We also found alterations in genes with known roles in squamous cell differentiation in 44% of samples, including overexpression and amplification of SOX2 and TP63, loss-of-function mutations in NOTCH1, NOTCH2, and ASCL4 and focal deletions in FOXP1 (Figure 2). Although NOTCH1 has been well characterized as an oncogene in hematologic cancers31, NOTCH1 and NOTCH2 truncating mutations have been reported in cutaneous SCCs and lung SqCCs32. Truncating mutations in ASCL4 are the first to be reported in human cancer and may have a lineage role given the requirement for ASCL1 for survival of small cell lung cancer cells33. Alterations in NOTCH1, NOTCH2 and ASCL4 were mutually exclusive and exhibited minimal overlap with amplification of TP63 and/or SOX2 (Figure 2), suggesting that aberrations in those modulators of squamous cell differentiation have overlapping functional consequences.
mRNA expression profiling and subtype classification
Whole-transcriptome expression profiles were generated by RNA-sequencing for the entire cohort and by microarrays for a 121-sample subset. Of 20,502 genes analyzed, the mean RNA coverage indices were 19X and 6420 RPKM (Supplementary Figure S4.1 and Supplementary Methods, section 4). Previously reported lung SqCC gene expression-subtype signatures34 were applied to both of the expression platforms, yielding four subtypes designated as classical (36%), basal (25%), secretory (24%) and primitive (15%). The concordance of subtypes between the two platforms was high (94% agreement) (Supplementary Figure S4.2). Significant correlations were found between the expression subtypes and genomic alterations in copy number, mutation and methylation (Figure 3). The classical subtype was characterized by alterations in KEAP1, NFE2L2, and PTEN, as well as pronounced hypermethylation and chromosomal instability. The 3q26 amplicon was present in all of the subtypes, but it was most characteristic of the classical subtype, which also showed the greatest overexpression of three known oncogenes on 3q: SOX2, TP63, and PIK3CA. RNA sequencing data suggested that high expression levels of TP63, in samples with and without amplification of TP63, was associated with dominant expression of the deltaN isoform (also called p40), which lacks the N-terminal transactivation domain, compared to the longer isoform, called tap63 (89% of tumors overexpressed deltaN compared to tap63; p<2.2e-16). That short deltaN isoform is thought to function as an oncogene35,36, and its expression was most enriched in the classical subtype. In contrast, the primitive expression-subtype more commonly exhibited RB1 and PTEN alterations, and the basal expression-subtype showed NF1 alterations (Figure 3). Amplification of FGFR1 and WHSC1L1 was anti-correlated with the classical subtype and specifically with NFE2L2 or KEAP1 mutated samples. While CDKN2A alterations are common in lung SqCCs, they are not associated with any particular expression subtype (Figure 3).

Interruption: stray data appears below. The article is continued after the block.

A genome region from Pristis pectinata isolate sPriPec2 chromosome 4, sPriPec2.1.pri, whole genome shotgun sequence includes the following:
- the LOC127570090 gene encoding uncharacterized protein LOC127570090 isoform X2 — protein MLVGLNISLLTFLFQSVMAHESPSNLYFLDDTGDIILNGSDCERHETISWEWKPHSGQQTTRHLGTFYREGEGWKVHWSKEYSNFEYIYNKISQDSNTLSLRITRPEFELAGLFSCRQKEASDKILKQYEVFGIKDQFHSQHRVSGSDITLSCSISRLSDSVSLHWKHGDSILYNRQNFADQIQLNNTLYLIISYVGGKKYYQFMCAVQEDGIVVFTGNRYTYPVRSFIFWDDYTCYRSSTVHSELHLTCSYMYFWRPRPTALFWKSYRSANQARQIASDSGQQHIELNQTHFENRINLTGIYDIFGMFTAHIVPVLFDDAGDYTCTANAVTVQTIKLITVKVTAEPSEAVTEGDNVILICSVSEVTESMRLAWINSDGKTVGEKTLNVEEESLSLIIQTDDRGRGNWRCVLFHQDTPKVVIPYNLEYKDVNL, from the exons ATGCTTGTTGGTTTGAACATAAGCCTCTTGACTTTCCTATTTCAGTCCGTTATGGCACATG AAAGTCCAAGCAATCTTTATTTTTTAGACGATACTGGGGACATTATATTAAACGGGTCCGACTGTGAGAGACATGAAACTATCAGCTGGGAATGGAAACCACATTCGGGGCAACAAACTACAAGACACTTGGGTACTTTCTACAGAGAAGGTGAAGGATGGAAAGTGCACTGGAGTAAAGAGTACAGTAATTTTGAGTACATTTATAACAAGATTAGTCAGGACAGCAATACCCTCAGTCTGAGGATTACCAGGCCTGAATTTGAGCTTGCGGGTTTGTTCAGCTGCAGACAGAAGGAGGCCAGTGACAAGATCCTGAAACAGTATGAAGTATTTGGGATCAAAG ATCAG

Independent clustering of miRNA and methylation data indicated association with expression subtypes. The highest overall methylation was seen in the classical subtype (Figure 3, Supplementary Figures S5.1 and S6.1, Supplementary Methods, sections 5 and 6, Supplementary Data S6.1 and S6.2 and Supplementary Table 5.1). Integrative clustering (iCluster)37 of mRNA, miRNA, methylation, SCNA, and mutation data demonstrated concordance with the mRNA expression-subtypes and associated alterations. (Figure 3, Supplementary Figure S7. A.1 and Supplementary Methods, section 7). Independent correlation of somatic mutations, copy number alterations and gene expression signatures revealed significant subtype associations with alterations in the TP53, PI3K, RB1 and NFE2L2/KEAP1 pathways (Supplementary Figure S7. B.1 and Supplementary Methods, section 7).
Integrated analysis of the tumor suppressor locus for CDKN2A
Integrated multi-platform analyses showed that CDKN2A, a known tumor suppressor gene in lung SqCC38 that encodes the INK4A/p16 and ARF/p14 proteins, is inactivated in 72% of cases of lung SqCC (Figure 4a and Supplementary Data S7.1)—by epigenetic silencing by methylation (21%), inactivating mutation (18%), exon 1β skipping (4%), and homozygous deletion (29%).
Analysis of mRNA expression across the CDKN2A locus revealed four distinct patterns of p16INK4 and ARF expression: complete absence of both p16INK4 and ARF (33%); expression of high levels of both p16INK4 and ARF (31%); high expression of ARF and absent p16INK4 (31%); or expression of a transcript that represents a splicing of exon E1b from ARF with the shared E3 of ARF and p16INK4, generating a premature stop codon (4%) (Supplementary Figure S4.4). Almost all of the cases completely lacking p16INK4 and ARF expression showed homozygous deletion (Figure 4b and Supplemental Data S7.1). In one case, p16INK4 expression was detected but analysis of WGS data demonstrated an intergenic fusion event that resulted in detectable transcription between exon 1a of p16INK4 and exon 18 of KIAA1797 (Figures 4b, 4c). Interestingly, combined analysis of WGS and RNA-sequencing data identified tumor suppressor gene inactivation by intra- or interchromosomal rearrangement in PTEN, NOTCH1, ARID1A, CTNNA2, VHL and NF1, in 8 additional cases (Supplementary Data S3.1 and S4.1).